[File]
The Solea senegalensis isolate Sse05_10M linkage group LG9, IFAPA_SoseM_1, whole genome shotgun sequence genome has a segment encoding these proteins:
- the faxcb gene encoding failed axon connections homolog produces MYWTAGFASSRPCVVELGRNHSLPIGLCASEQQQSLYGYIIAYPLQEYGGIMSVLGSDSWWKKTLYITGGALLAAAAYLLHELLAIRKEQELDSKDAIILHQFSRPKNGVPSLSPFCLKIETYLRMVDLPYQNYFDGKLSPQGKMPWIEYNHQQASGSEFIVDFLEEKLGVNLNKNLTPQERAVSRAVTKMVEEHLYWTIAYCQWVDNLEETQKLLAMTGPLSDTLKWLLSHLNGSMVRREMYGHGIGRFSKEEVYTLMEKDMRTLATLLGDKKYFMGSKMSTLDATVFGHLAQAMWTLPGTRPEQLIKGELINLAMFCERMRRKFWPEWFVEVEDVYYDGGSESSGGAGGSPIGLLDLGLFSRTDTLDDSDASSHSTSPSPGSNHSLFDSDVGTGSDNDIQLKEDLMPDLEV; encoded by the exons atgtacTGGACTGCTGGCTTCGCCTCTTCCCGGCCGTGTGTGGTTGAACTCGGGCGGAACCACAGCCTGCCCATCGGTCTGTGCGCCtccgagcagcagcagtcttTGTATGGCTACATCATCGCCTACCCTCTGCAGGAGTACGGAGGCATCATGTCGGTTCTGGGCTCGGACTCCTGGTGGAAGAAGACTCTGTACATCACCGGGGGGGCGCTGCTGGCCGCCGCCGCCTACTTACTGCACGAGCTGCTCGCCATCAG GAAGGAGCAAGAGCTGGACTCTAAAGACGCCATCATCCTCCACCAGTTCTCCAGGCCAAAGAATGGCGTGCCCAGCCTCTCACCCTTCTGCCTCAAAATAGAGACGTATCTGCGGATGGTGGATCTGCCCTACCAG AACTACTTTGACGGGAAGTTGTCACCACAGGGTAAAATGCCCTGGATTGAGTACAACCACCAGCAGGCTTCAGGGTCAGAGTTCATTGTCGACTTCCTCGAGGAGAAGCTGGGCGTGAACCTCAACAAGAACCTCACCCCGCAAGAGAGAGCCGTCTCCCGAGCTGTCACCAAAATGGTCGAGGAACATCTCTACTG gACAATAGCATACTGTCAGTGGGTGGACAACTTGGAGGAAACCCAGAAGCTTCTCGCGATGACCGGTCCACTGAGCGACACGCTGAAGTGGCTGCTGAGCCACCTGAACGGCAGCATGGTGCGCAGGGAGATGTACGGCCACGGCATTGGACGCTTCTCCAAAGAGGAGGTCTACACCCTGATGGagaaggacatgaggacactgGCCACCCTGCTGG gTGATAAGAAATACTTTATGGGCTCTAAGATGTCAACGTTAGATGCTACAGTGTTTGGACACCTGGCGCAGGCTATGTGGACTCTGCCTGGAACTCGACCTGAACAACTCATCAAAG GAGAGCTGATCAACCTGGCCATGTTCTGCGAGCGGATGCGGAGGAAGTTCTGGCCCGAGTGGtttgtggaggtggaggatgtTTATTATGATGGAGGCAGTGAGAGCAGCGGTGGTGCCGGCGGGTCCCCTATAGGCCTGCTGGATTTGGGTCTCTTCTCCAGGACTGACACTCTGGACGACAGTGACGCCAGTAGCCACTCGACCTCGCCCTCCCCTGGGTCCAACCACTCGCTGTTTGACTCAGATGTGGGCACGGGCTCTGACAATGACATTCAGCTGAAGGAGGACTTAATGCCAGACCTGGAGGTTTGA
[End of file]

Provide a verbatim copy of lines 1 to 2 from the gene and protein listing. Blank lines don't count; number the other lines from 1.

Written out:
The Solea senegalensis isolate Sse05_10M linkage group LG9, IFAPA_SoseM_1, whole genome shotgun sequence genome has a segment encoding these proteins:
- the faxcb gene encoding failed axon connections homolog produces MYWTAGFASSRPCVVELGRNHSLPIGLCASEQQQSLYGYIIAYPLQEYGGIMSVLGSDSWWKKTLYITGGALLAAAAYLLHELLAIRKEQELDSKDAIILHQFSRPKNGVPSLSPFCLKIETYLRMVDLPYQNYFDGKLSPQGKMPWIEYNHQQASGSEFIVDFLEEKLGVNLNKNLTPQERAVSRAVTKMVEEHLYWTIAYCQWVDNLEETQKLLAMTGPLSDTLKWLLSHLNGSMVRREMYGHGIGRFSKEEVYTLMEKDMRTLATLLGDKKYFMGSKMSTLDATVFGHLAQAMWTLPGTRPEQLIKGELINLAMFCERMRRKFWPEWFVEVEDVYYDGGSESSGGAGGSPIGLLDLGLFSRTDTLDDSDASSHSTSPSPGSNHSLFDSDVGTGSDNDIQLKEDLMPDLEV; encoded by the exons atgtacTGGACTGCTGGCTTCGCCTCTTCCCGGCCGTGTGTGGTTGAACTCGGGCGGAACCACAGCCTGCCCATCGGTCTGTGCGCCtccgagcagcagcagtcttTGTATGGCTACATCATCGCCTACCCTCTGCAGGAGTACGGAGGCATCATGTCGGTTCTGGGCTCGGACTCCTGGTGGAAGAAGACTCTGTACATCACCGGGGGGGCGCTGCTGGCCGCCGCCGCCTACTTACTGCACGAGCTGCTCGCCATCAG GAAGGAGCAAGAGCTGGACTCTAAAGACGCCATCATCCTCCACCAGTTCTCCAGGCCAAAGAATGGCGTGCCCAGCCTCTCACCCTTCTGCCTCAAAATAGAGACGTATCTGCGGATGGTGGATCTGCCCTACCAG AACTACTTTGACGGGAAGTTGTCACCACAGGGTAAAATGCCCTGGATTGAGTACAACCACCAGCAGGCTTCAGGGTCAGAGTTCATTGTCGACTTCCTCGAGGAGAAGCTGGGCGTGAACCTCAACAAGAACCTCACCCCGCAAGAGAGAGCCGTCTCCCGAGCTGTCACCAAAATGGTCGAGGAACATCTCTACTG gACAATAGCATACTGTCAGTGGGTGGACAACTTGGAGGAAACCCAGAAGCTTCTCGCGATGACCGGTCCACTGAGCGACACGCTGAAGTGGCTGCTGAGCCACCTGAACGGCAGCATGGTGCGCAGGGAGATGTACGGCCACGGCATTGGACGCTTCTCCAAAGAGGAGGTCTACACCCTGATGGagaaggacatgaggacactgGCCACCCTGCTGG gTGATAAGAAATACTTTATGGGCTCTAAGATGTCAACGTTAGATGCTACAGTGTTTGGACACCTGGCGCAGGCTATGTGGACTCTGCCTGGAACTCGACCTGAACAACTCATCAAAG GAGAGCTGATCAACCTGGCCATGTTCTGCGAGCGGATGCGGAGGAAGTTCTGGCCCGAGTGGtttgtggaggtggaggatgtTTATTATGATGGAGGCAGTGAGAGCAGCGGTGGTGCCGGCGGGTCCCCTATAGGCCTGCTGGATTTGGGTCTCTTCTCCAGGACTGACACTCTGGACGACAGTGACGCCAGTAGCCACTCGACCTCGCCCTCCCCTGGGTCCAACCACTCGCTGTTTGACTCAGATGTGGGCACGGGCTCTGACAATGACATTCAGCTGAAGGAGGACTTAATGCCAGACCTGGAGGTTTGA